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Fatal Pulmonary Mycobacterium celatum Infection in an Immunocompetent Patient. An Eight-Year Follow-up of the First Swedish Case, A Review of the Literature, and a Report of Beta-2 Microglobulin as a Potential Indicator of Disease Severity FREE TO VIEW

Stefan Rustscheff, MD; Johan Darelid, MD
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Värnamo General Hospital, Värnamo, Sweden

Chest. 2011;140(4_MeetingAbstracts):774A. doi:10.1378/chest.1112086
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PURPOSE: Pulmonary M. celatum infection has previously been described only twice in an immunocompetent individual with no pre-existing chest disease. We describe the first Swedish case, which also happens to be fatal , report of unusual drug-related complications, report of the possible utility of beta-2-microglobulin as a way of measuring disease activity in mycobacterial diseases and review the literature.

METHODS: Clinical study.

RESULTS: Atypical mycobacterioses are often difficult to treat. We have followed a case of m celatum pneumonia in a previously healthy patient for eight years, who unfortunately became both blind and deaf during treatment until the fatal termination of her severe illness. We deem those conditions to be clearly treatment-related. As in a previously reported paper on m. tuberculosis, her beta-2-microglobulin levels seemed to correlate rather well to the extent of her disease which we believe may become an instrument of potential value in the treatment of granulomatous disorders.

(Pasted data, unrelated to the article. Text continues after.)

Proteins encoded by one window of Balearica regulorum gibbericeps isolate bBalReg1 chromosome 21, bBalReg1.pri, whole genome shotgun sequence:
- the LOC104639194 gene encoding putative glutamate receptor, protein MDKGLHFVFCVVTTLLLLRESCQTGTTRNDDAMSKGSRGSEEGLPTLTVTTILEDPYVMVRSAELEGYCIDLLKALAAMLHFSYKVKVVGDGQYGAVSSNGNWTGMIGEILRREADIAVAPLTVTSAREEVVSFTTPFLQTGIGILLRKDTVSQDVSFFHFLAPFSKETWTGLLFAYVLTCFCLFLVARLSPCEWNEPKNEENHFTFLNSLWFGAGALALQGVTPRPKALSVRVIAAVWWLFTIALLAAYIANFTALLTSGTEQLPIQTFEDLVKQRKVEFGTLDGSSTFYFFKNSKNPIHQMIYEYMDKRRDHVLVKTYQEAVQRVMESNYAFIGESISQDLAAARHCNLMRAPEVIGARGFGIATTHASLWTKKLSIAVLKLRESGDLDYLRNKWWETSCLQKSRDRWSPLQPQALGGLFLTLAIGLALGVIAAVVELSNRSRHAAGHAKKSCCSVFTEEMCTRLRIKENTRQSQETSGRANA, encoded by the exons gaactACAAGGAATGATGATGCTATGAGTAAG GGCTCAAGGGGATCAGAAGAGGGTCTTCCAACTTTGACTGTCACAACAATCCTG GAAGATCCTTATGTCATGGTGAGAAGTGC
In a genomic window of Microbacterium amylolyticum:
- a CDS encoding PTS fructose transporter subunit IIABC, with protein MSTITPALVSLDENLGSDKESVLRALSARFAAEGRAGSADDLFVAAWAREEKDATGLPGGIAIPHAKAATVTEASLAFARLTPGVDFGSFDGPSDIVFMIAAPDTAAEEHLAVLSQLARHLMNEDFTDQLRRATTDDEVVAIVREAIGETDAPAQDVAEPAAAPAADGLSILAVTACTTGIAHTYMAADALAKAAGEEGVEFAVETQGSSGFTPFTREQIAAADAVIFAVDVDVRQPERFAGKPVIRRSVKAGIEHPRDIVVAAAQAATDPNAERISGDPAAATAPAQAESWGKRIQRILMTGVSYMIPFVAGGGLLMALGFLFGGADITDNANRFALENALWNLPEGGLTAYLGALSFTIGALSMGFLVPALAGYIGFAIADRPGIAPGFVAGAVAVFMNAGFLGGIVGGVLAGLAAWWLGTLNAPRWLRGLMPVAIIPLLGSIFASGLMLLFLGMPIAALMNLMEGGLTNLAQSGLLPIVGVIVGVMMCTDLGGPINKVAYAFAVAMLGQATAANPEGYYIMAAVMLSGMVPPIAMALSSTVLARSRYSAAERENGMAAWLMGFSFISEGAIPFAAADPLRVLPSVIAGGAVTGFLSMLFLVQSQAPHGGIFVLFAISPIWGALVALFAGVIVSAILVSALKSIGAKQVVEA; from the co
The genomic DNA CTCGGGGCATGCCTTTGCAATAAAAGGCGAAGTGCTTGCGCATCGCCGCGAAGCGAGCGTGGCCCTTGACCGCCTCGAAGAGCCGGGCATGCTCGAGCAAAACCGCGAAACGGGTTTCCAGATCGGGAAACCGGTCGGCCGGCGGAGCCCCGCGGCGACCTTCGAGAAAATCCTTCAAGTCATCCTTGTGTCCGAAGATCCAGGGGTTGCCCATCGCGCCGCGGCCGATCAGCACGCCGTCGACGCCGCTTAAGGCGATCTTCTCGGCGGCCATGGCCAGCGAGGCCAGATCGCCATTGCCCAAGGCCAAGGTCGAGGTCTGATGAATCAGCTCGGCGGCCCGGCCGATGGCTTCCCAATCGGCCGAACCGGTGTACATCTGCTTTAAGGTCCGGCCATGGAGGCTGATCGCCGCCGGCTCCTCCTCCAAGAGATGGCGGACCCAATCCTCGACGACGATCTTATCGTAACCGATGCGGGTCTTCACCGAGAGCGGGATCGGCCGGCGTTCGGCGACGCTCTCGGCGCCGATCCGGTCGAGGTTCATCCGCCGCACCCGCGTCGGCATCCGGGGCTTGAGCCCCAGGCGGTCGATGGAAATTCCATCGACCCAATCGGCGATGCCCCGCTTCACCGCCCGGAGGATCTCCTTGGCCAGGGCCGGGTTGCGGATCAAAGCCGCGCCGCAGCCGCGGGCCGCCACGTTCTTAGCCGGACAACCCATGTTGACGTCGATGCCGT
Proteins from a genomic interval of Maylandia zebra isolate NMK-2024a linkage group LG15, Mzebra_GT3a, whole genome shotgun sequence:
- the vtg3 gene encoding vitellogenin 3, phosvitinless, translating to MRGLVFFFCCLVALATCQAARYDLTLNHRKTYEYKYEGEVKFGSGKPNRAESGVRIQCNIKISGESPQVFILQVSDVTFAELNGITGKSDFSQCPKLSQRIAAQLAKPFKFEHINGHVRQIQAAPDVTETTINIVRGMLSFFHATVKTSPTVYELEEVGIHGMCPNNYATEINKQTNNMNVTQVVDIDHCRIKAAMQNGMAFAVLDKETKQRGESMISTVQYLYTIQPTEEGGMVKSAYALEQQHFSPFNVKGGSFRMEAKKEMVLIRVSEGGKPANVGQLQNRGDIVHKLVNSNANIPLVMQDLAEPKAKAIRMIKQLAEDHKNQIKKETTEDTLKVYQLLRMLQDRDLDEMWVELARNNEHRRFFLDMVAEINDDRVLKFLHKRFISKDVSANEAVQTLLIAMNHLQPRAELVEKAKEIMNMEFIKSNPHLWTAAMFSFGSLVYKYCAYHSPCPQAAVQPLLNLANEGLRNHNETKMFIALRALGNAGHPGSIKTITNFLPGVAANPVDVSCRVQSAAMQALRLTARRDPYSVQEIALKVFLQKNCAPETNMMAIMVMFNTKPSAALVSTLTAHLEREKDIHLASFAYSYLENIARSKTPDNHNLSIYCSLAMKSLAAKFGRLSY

CONCLUSIONS: M celatum may cause fatal pneumonia in previously healthy individuals.Treating the disease may be fraught with difficulty and there is a risk of very severe side effects, all of which must be weighed before taking the decision to treat this disease.

CLINICAL IMPLICATIONS: Mycobacterium celatum is a true pathogen, capable of killing a previously healthy, immunocompetent individual. Treatment with ethambutol and amikacin may cause bilateral retinal thrombosis and deafness. Other ototoxic drugs added to a regime containing amikacin may precipitate this condition. Beta-2-microglobulin may be a useful test in order to follow disease progression in not only tuberculosis but other granulomatous disorders as well.

DISCLOSURE: The following authors have nothing to disclose: Stefan Rustscheff, Johan Darelid

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